ECC launches ‘20-in-1’ initiative to help students finish their degree
By Emily McFarlan Miller firstname.lastname@example.org August 28, 2013 4:46PM
Elgin, 8/27/13--Second semester business student Jacqueline Gonzalez, Elgin, takes some information from Melliza Malabanon, nursing student from Carpentersville. Elgin Community College sponsored an Information Fair Tuesday about their 20-in-1 initiative to encourage students. | Jon Langham/For Sun-Times Media
Tips for student success
Here are 20 tips Elgin Community College has compiled to help students complete 20 credit hours during their first academic year:
Set your long-term and short-term goals.
Declare a program of study.
Embrace your College 101 experience.
Find the money.
Go where the experts are.
Form a study group.
Engage in campus life.
Ask for help.
Use the Student Handbook and Academic Planner.
Show up and do the work.
Participate actively in class.
Enroll in Learning Community courses.
Master the library.
Develop a support network of friends who share similar goals.
Find a mentor or role model.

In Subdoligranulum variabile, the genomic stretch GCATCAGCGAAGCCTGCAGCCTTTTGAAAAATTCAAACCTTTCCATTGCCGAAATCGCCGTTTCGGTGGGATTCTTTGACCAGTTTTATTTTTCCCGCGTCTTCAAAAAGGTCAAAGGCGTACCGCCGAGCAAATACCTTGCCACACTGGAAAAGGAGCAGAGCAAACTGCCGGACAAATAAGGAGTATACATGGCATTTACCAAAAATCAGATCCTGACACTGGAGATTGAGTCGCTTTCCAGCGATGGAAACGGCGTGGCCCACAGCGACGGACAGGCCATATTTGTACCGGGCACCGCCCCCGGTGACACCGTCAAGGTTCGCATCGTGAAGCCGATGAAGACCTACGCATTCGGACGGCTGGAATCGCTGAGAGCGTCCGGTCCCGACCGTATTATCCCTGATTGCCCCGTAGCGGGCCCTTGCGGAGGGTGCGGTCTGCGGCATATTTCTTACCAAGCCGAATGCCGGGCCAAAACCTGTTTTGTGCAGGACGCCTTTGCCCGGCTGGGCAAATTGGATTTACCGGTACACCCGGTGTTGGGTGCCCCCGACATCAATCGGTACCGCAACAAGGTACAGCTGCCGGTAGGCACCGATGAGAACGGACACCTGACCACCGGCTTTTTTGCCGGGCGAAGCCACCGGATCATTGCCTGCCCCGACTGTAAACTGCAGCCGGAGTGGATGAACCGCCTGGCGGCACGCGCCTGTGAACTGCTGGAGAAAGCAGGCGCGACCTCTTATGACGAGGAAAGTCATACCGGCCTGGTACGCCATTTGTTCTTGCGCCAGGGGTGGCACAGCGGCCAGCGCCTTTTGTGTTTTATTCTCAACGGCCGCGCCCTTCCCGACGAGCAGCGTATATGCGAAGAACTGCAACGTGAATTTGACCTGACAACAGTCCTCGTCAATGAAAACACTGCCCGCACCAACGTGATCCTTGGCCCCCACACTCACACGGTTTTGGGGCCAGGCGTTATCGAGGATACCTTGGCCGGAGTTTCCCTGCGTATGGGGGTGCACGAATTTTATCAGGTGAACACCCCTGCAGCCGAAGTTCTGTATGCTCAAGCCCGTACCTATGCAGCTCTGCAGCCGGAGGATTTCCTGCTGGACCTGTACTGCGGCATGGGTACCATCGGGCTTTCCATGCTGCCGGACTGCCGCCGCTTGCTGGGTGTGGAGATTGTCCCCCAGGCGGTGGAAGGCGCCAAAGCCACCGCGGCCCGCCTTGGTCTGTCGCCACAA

Become proficient in Desire 2 Learn and the Student Portal.
Protect your time to achieve your goals.
Believe in yourself.
Make meaningful choices.
To learn more about putting these tips in action, visit the Student Portal at elgin.edu/accessecc or pick up a “Road to a Sweeter Life” from Phi Theta Kappa in the Student Life office at Elgin Community College.
Updated: September 30, 2013 7:38AM
ELGIN — Erin Kohlhoff is in her third year at Elgin Community College, studying early education. She hopes to become a special education teacher, she said, inspired by her 5-year-old son.
As a single mom, Kohlhoff, 25, knows the barriers to completing her degree, and she will take 18 credit hours this year, she said. Twenty-four is considered full-time.
But she also knows the resources available at the community college. She’s gotten financial aid, she’s gotten help watching her son from her parents, and she’s been able to work her class schedule around the days her parents are available, she said.